Updates 28 June 2016
Aspirin and Risk of Recurrent Stroke After Initial Cerebral Ischaemic Event.
Aspirin is widely used for secondary prevention of cerebro-vascular ischaemic events, but the time course of benefit after an initial TIA or minor stroke has not been clearly defined. In a meta-analysis of 15,778 participants in 12 clinical trials, Rothwell et al describe the time course and magnitude of benefit of aspirin after an initial TIA or minor stroke.
Aspirin reduced 6 weeks risk of any recurrent ischaemic stroke by 60% and 12 week risk by 54%. The greatest benefit was observed within the two weeks after the initial event. Aspirin also reduced the risk of disabling stroke at 6 and 12 weeks after the initial event. Aspirin was not associated with an increase in risk of intracerebral haemorrhage during the 12 weeks after the initial event.
The absolute risk of recurrent ischaemic stroke decreased with time after the initial event and after 12 weeks there was no significant reduction in recurrent ischaemic events for patients receiving aspirin compared to controls.
The addition of dipyridamole to aspirin had no effect on risk of recurrent ischaemic stroke in the 12 weeks after the initial event, however the addition of dipyridamole to aspirin did significantly reduce the risk of recurrent stroke after 12 weeks, particularly reducing the risk of disabling or fatal stroke.
The authors conclude that benefit of aspirin is greatest early after an initial TIA or minor stroke and consideration should be given to immediate use by patients after initial symptoms. The addition of dipyridamole to aspirin after 12 weeks appears to improve long-term outcomes.
Body Mass Index in Late Adolescence and Cardiovascular Death in Adulthood
Overweight and obesity are associated with increased cardiovascular mortality and morbidity. The BMI threshold and age at which cardiovascular risk begins to rise has not yet been defined. In a study of 2.3 million Israeli adolescents, Twig et al report in the NEJM that there was a graded increase in risk of later cardiovascular events as BMI in adolescents increased and that the increase in cardiovascular risk began when BMI was in the 50th to 74th percentiles (ie within currently accepted normal range).
During over 25 million patient years of follow-up for men and over 16 million patient years for women, there were 2918 cardiovascular deaths (2633 men, 285 women). Rates of death per person-year were lowest for those with adolescent BMI in the 25th to 49th percentiles, with higher rates among those with BMI below the 5th percentile. The incidence of cardiovascular death increased from 0.567 per 10,000 patient years for those with BMI in 25th to 49th percentile to 0.675, 0.824, 1.019 and 1.545 for those with BMI in the 50th to 74th, 75th to 84th, 85th to 94th and >95th percentiles respectively. Risk of non-cardiovascular death also increased with BMI.
the authors conclude that an increased BMI in late adolescence, even within the currently accepted normal range, was strongly associated with cardiovascular mortality in young adulthood or midlife, although they could not determine whether an increased BMI in adolescence is an independent risk factor, is mediated by adult obesity, or both.
Survival After Extracorporeal Membrane Oxygenation in Critically Ill Adults
Extracorporeal membrane oxygenation (ECMO) is increasingly used to support critically ill patients with cardiovascular shock and/or acute pulmonary failure. The outcomes for patients receiving ECMO support for coronary artery bypass grafting, myocardial infarction/cardiogenic shock, trauma or infection/septic shock are described by Chang et al in Circulation.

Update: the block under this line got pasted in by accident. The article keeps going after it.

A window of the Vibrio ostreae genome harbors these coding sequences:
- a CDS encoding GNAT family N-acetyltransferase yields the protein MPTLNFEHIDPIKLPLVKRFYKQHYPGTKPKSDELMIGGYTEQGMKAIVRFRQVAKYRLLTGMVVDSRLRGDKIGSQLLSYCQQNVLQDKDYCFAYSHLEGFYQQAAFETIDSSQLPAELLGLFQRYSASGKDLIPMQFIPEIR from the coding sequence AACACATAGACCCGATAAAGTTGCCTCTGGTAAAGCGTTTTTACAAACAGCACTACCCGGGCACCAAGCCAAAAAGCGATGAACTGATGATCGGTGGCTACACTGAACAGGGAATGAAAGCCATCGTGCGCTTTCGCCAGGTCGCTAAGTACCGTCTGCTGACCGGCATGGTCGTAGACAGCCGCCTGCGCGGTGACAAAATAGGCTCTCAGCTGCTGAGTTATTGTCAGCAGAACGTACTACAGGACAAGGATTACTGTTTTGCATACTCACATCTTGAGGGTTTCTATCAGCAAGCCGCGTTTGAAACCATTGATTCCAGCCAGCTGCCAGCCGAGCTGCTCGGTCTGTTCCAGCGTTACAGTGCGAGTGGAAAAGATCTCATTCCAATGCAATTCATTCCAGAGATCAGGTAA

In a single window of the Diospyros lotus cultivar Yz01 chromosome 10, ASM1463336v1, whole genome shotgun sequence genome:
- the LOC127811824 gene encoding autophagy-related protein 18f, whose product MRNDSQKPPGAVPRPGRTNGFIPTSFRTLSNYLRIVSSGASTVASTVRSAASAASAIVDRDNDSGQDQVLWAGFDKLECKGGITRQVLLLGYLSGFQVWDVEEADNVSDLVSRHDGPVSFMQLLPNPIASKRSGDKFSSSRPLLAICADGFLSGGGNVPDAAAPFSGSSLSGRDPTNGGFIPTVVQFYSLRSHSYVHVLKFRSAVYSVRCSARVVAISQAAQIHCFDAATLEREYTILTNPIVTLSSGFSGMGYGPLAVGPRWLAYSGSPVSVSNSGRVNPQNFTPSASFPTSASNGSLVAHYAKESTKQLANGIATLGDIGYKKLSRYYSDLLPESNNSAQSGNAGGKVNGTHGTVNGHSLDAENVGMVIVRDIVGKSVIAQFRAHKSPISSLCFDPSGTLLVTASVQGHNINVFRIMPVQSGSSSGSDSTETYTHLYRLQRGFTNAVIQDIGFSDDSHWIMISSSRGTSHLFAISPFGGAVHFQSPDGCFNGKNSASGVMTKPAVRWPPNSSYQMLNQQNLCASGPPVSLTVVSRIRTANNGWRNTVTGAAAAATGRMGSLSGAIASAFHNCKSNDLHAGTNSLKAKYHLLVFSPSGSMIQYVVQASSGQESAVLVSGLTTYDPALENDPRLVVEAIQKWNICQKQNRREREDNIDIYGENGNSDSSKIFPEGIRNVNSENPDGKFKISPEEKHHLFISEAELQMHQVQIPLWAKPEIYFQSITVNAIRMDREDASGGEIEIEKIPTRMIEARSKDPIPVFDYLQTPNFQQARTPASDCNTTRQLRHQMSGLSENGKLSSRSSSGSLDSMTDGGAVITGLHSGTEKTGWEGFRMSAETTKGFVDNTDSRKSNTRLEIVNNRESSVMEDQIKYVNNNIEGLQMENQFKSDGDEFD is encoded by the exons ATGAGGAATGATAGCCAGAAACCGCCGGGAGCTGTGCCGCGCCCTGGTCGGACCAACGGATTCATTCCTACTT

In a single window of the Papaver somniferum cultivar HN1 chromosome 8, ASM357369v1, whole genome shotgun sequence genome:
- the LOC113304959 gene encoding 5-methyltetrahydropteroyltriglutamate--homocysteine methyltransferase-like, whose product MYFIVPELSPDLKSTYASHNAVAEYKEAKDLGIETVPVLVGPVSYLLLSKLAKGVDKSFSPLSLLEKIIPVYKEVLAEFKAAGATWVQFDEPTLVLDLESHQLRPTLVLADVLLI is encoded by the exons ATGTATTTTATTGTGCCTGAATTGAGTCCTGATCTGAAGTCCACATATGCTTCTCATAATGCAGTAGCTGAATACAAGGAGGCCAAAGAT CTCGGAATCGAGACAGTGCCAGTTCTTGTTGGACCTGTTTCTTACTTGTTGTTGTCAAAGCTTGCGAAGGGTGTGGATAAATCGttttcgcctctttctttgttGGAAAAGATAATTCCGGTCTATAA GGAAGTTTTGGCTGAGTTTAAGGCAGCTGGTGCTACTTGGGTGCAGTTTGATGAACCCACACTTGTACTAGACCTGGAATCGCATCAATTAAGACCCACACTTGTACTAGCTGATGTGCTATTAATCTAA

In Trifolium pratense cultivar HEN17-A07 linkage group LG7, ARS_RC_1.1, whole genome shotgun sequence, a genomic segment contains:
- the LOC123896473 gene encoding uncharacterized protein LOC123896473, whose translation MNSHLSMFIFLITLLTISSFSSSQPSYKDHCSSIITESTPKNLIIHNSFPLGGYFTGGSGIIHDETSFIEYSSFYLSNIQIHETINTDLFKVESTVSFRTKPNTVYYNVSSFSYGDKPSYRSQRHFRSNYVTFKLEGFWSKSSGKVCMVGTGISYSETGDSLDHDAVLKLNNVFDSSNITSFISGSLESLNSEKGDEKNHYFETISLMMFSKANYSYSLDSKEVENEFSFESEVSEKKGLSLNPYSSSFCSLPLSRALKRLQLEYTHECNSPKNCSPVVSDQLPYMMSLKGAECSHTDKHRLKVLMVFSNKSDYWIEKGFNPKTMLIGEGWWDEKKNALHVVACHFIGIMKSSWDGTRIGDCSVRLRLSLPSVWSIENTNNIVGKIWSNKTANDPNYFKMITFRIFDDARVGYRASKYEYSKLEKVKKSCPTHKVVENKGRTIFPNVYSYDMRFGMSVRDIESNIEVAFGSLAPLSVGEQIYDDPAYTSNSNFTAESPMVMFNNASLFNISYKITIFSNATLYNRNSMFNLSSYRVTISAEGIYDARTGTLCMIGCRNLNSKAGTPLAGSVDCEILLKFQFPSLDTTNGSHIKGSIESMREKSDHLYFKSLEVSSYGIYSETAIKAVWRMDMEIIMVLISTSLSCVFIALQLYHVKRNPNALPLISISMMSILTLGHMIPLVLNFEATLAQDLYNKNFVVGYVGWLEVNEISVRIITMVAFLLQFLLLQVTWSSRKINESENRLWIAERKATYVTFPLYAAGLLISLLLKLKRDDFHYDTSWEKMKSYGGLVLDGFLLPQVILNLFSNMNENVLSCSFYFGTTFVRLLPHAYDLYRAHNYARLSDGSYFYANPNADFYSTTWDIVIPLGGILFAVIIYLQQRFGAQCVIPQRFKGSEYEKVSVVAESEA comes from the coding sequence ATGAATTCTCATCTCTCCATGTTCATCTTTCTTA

Among 4227 patients (age 57 ± 17 years) receiving ECMO over a ten years period, mortality at 1 month and 1 year was 59.8% and 76.5% respectively. Cumulative survival decreased from > 90% for those on ECMO for 2 days or less to <20% for those on ECMO for 3 days or more. Patients requiring ECMO for myocardial infarction/cardiogenic shock had poorer survival at 30 days and 1 year than did those requiring ECMO for other indications, although the differences were small.
The authors concluded that, given the critical condition of patients requiring ECMO, an average survival to hospital discharge of 35% could be deemed an immediate success, however further examination of long term outcomes after ECMO, including identification of factors determining long-term outcome, as well as cost-effectiveness, are required.
Left Atrial Appendage Morphology and Risk of Embolic Stroke with Atrial Fibrillation
The risk of thromboembolic events (TE) with chronic atrial fibrillation is a major indicator for anticoagulation, especially in older patients. In recent years, the different morphologies of the left atrial appendage (LAA) have been better appreciated. A meta-analysis by Lupercio et al published in Heart Rhythm examined that relation between LAA morphology and risk of TE in 2596 patients with non-valvular AF, of whom 84% had a CHA2DS2VASc score <2.
The morphology of the LAA has been described as: chicken wing, cauliflower, windsock and cactus. Morphology can be determined by transesophageal echocardiography, cardiac CT or cardiac MRI.
Among the eight studies analysed the prevalence of different LAA morphologies was variable (chicken-wing in 13 to 52%; cauliflower in 3 to 40%; windsock in 10 to 37% and cactus in 5 to 38%).
Patients with chicken wing LAA morphology had 54% lower TE risk than those with other LAA morphologies (OR = 0.46; CI = 0.36 – 0.58). The lower TE risk with chicken wing LAA morphology was also observed in secondary comparisons with each of the other morphologies.
The authors conclude that LAA morphology may be a useful independent predictor of TE risk in patients with non-valvular AF and propose a novel management algorithm for anticoagulation, including LAA morphology as a decision tool, for patients with CHA2DS2VASc score <2.